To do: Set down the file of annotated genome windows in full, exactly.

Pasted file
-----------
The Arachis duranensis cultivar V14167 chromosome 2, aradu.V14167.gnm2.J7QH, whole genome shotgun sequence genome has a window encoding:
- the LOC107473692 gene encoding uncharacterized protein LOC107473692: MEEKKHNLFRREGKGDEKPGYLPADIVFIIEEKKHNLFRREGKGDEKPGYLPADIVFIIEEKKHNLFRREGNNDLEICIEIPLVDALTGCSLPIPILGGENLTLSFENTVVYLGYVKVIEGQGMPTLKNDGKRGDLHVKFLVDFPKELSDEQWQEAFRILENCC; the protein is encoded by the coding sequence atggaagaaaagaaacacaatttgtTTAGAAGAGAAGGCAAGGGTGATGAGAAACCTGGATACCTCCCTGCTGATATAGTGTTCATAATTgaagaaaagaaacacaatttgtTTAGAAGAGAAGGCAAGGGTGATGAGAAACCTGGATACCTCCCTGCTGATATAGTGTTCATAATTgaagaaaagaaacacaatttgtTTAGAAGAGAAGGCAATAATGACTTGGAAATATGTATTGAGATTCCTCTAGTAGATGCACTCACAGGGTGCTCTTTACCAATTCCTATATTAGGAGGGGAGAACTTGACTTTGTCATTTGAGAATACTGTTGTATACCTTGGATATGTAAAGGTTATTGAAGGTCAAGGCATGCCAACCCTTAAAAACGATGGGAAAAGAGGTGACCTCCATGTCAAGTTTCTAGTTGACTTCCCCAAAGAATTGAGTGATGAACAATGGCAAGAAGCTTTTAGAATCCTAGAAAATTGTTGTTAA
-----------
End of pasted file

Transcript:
The Arachis duranensis cultivar V14167 chromosome 2, aradu.V14167.gnm2.J7QH, whole genome shotgun sequence genome has a window encoding:
- the LOC107473692 gene encoding uncharacterized protein LOC107473692: MEEKKHNLFRREGKGDEKPGYLPADIVFIIEEKKHNLFRREGKGDEKPGYLPADIVFIIEEKKHNLFRREGNNDLEICIEIPLVDALTGCSLPIPILGGENLTLSFENTVVYLGYVKVIEGQGMPTLKNDGKRGDLHVKFLVDFPKELSDEQWQEAFRILENCC; the protein is encoded by the coding sequence atggaagaaaagaaacacaatttgtTTAGAAGAGAAGGCAAGGGTGATGAGAAACCTGGATACCTCCCTGCTGATATAGTGTTCATAATTgaagaaaagaaacacaatttgtTTAGAAGAGAAGGCAAGGGTGATGAGAAACCTGGATACCTCCCTGCTGATATAGTGTTCATAATTgaagaaaagaaacacaatttgtTTAGAAGAGAAGGCAATAATGACTTGGAAATATGTATTGAGATTCCTCTAGTAGATGCACTCACAGGGTGCTCTTTACCAATTCCTATATTAGGAGGGGAGAACTTGACTTTGTCATTTGAGAATACTGTTGTATACCTTGGATATGTAAAGGTTATTGAAGGTCAAGGCATGCCAACCCTTAAAAACGATGGGAAAAGAGGTGACCTCCATGTCAAGTTTCTAGTTGACTTCCCCAAAGAATTGAGTGATGAACAATGGCAAGAAGCTTTTAGAATCCTAGAAAATTGTTGTTAA